Asian cur­ren­cies re­cover af­ter yuan-cut rout

The Pak Banker - - INTERNATIONAL BUSINESS/SPORTS -

Asian cur­ren­cies gained Thurs­day, re­bound­ing from the worst two-day rout in al­most 20 years af­ter China re­as­sured mar­kets it would not en­gage in a cur­rency war.

Emerg­ing mar­ket cur­ren­cies in­clud­ing the In­done­sian ru­piah, Philip­pine peso and South Korean won rose slightly against the dol­lar af­ter China Thurs­day trimmed its yuan ref­er­ence rate 1.1 per­cent.

The cut, which was smaller than those in the pre­vi­ous two days, and news the cen­tral bank in­ter­vened to sta­b­lise the yuan on Wed­nes­day re­as­sured deal­ers Bei­jing would not al­low its cur­rency to slump.

"It s likely the worst is over," Pa­trick Ben­nett, a strate­gist at Cana­dian Im­pe­rial Bank of Com­merce in Hong Kong, told Bloomberg News.

"PBOC in­ter­ven­tion has calmed the mar­ket. There is not a sense that the on­shore yuan will weaken for­ever."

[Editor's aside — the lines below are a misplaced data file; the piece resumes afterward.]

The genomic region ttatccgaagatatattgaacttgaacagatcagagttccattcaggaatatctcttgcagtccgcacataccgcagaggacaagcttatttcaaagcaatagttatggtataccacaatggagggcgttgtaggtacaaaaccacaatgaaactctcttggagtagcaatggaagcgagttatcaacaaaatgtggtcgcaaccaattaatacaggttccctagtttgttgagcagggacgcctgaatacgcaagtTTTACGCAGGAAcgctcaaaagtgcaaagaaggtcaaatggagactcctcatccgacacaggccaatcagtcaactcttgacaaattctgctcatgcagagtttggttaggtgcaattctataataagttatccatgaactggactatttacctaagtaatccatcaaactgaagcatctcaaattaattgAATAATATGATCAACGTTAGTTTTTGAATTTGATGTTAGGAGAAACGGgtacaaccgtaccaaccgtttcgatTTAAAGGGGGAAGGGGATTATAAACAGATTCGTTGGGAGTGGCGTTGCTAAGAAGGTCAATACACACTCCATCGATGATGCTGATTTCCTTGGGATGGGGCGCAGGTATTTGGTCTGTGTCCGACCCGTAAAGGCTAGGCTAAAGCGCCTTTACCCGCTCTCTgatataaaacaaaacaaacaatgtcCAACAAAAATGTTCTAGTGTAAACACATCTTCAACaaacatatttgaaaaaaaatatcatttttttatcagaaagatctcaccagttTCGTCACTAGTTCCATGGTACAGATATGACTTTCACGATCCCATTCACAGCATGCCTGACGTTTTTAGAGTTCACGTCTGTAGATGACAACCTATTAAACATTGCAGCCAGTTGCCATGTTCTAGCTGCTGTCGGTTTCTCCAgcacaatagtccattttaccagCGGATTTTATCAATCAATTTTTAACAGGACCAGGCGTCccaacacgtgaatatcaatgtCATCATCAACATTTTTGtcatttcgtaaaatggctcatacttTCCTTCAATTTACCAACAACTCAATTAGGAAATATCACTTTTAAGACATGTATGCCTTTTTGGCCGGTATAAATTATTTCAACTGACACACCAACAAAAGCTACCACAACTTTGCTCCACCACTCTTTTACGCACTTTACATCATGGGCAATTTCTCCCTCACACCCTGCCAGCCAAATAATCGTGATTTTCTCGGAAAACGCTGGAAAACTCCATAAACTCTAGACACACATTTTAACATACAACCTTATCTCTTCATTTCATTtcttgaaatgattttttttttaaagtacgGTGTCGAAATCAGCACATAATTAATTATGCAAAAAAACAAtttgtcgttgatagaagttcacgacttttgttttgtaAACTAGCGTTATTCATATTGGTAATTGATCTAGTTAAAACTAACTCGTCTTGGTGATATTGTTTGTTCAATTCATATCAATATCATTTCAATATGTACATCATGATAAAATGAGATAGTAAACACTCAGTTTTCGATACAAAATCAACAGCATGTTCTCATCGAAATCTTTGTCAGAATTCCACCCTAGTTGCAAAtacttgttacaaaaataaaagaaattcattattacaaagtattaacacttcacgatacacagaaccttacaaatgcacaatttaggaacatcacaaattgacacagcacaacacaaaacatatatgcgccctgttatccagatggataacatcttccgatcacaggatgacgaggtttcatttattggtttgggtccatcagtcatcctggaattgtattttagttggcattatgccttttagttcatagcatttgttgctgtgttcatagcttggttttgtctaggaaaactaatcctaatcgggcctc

In Tokyo af­ter­noon trade the dol­lar changed hands at 124.39 yen, up from 124.24 yen in New York, where it took a hit on fears Bei­jing s moves un­der­scored weak­ness in China s econ­omy and could de­lay a US in­ter­est rate hike.

China s latest de­val­u­a­tion comes af­ter two pre­vi­ous cuts, on Tues­day and Wed­nes­day, sparked con­cerns that the world s num­ber two econ­omy, long an en­gine for world growth, is weaker than pre­vi­ously thought.

The move sent Asia-Pa­cific cur­ren­cies plum­met­ing, push­ing the Malaysian ring­git to 17-year lows, on fears the cut could hurt other re­gional economies and spark a race to the bot­tom by cen­tral banks in a bid to keep their ex­ports com­pet­i­tive.

On Wed­nes­day, Viet­nam dou­bled the trad­ing band for the dong, al­low­ing the cur­rency to weaken to try to make ex­ports more com­pet­i­tive as China falls. An­a­lysts warned, how­ever, that Asia-Pa­cific cur­ren­cies are still at risk af­ter suf­fer­ing their worst two-day sell­off since 1998.

"The talk of China join­ing a cur­rency war could set out a round of com­pet­i­tive val­u­a­tion in the re­gion," said Ai­dan Yao, se­nior emerg­ing mar­ket economist at AXA In­vest­ment Man­agers.

"This, cou­pled with the an­tic­i­pated Fed tight­en­ing, may trig­ger mas­sive cap­i­tal out­flows that lead to cat­a­strophic con­se­quences for Asia."

In other trad­ing, the euro ex­changed hands at $1.1136 and 138.62 yen against $1.1159 and 138.63 yen in New York. -

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